Nevertheless, Russia tried to keep some leverage on Estonia. In 1995, as a reactionary measure against the alleged mistreatment of the Russian minority in Estonia, Russia imposed double custom tariffs on Estonia practically closing her market to Estonian producers. But the latter did not sit idly by, but turned eyes toward Western Europe. Of course, this was not easy: the competition was tougher and Estonian producers did not know at first how to advertise their goods. But the process had started and it meant another step away from the Russian sphere of influence and one more step towards the West. For those who had their doubts regarding the Western market, the Russian crisis of 1998 was of decisive importance.
The year 1995 also marked the first major step towards the EU when Estonia signed an Association Agreement with the Union. In 1997, a more important event followed when Estonia became the first country of the former U.S.S.R. to be invited to EU accession talks. The decision was a clear sign to Russia that the EU would not play the game of spheres of influence and was ready to take in countries from behind the former Soviet border. An additional explanation comes from NATO enlargement. In 1997, Poland, Hungary and the Czech Republic were invited to NATO accession talks and the West was keen to show Russia that the Baltic States were not a foregone conclusion or eventually to be in the Russian sphere of influence. The EU invitation to Estonia was a clear sign of the opposite.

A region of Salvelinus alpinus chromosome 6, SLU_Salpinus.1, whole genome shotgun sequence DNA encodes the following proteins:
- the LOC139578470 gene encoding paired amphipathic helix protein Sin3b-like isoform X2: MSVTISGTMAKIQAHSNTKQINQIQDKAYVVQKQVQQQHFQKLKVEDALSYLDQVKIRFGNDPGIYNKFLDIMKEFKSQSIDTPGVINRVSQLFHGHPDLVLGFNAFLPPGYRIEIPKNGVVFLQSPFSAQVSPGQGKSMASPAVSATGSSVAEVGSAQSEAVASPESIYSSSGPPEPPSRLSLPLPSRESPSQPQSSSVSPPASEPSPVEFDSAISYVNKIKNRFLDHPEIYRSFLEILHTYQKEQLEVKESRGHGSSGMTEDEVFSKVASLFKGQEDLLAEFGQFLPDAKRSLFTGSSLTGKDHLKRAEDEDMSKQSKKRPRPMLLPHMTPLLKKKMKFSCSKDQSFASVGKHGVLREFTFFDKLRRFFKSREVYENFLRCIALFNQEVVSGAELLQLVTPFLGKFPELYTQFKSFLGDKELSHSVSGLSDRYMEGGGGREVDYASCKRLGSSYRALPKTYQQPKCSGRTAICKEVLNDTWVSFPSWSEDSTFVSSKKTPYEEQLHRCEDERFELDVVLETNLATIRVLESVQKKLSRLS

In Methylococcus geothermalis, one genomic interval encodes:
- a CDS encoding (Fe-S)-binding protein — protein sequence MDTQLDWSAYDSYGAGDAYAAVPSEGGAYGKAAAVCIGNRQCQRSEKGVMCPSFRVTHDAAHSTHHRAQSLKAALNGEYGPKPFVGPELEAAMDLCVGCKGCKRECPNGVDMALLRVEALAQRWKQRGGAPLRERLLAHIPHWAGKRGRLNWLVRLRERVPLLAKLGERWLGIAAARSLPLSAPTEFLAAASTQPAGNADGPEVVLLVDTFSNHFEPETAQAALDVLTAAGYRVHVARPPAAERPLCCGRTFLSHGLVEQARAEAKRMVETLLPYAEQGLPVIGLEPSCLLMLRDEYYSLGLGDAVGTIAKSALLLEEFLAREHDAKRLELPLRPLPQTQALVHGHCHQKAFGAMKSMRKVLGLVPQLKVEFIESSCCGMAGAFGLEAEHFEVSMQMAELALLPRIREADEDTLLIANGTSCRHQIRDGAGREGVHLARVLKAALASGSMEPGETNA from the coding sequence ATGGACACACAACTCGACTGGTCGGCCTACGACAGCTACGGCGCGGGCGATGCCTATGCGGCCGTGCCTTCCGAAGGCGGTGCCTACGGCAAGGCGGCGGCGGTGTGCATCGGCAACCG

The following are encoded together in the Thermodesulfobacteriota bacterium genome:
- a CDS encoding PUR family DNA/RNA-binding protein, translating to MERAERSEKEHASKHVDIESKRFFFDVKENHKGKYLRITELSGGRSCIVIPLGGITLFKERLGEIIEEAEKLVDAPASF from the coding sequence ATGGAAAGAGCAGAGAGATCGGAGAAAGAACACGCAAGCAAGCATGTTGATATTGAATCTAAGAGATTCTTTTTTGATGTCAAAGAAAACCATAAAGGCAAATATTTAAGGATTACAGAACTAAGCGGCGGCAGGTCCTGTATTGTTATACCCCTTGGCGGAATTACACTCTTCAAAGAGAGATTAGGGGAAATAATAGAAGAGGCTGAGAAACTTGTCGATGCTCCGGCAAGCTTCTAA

From 1998 to 2002, Estonia negotiated with the EU on terms of accession. In 2003, Estonia had a referendum on EU membership with two thirds of voters in favour. In 2004, Estonia became a member of the EU. In 2007, the country joined the Schengen visa zone. In 2011, Estonia became the 17th member of the eurozone. In 2018, Estonia will hold the presidency of the EU. The road to the EU has integrated Estonia even more strongly into the West.
The same can be said for NATO. In the 1990s, NATO was quite reserved with regard to the Baltic States as Western leaders were cautious not to irritate Russia. However, the Baltic States’ silent and fluent movement toward NATO came to an abrupt end when the U.S. experienced 9/11. The U.S. needed allies quickly and of course NATO membership was a strong carrot to motivate Eastern European nations. In 2002, Estonia received an invitation to join the alliance and two years later Estonia was admitted to NATO.
Being with the West also means having the problems of the West. The crisis inside the euro-zone and austerity have created a discussion about the future of the EU. This discussion is also a topic inside Estonia – if the EU is to exit the crisis (and the signs are there that it will) it would be good to know where to exit. We do not know what the EU would look like in several years' time, but we can be more than certain that Estonia will be part of it. "Restoration" or "resurrection" has been replaced by the future.
Erkki Bahovski works for the European Commission Representation in Tallinn. The article expresses his personal views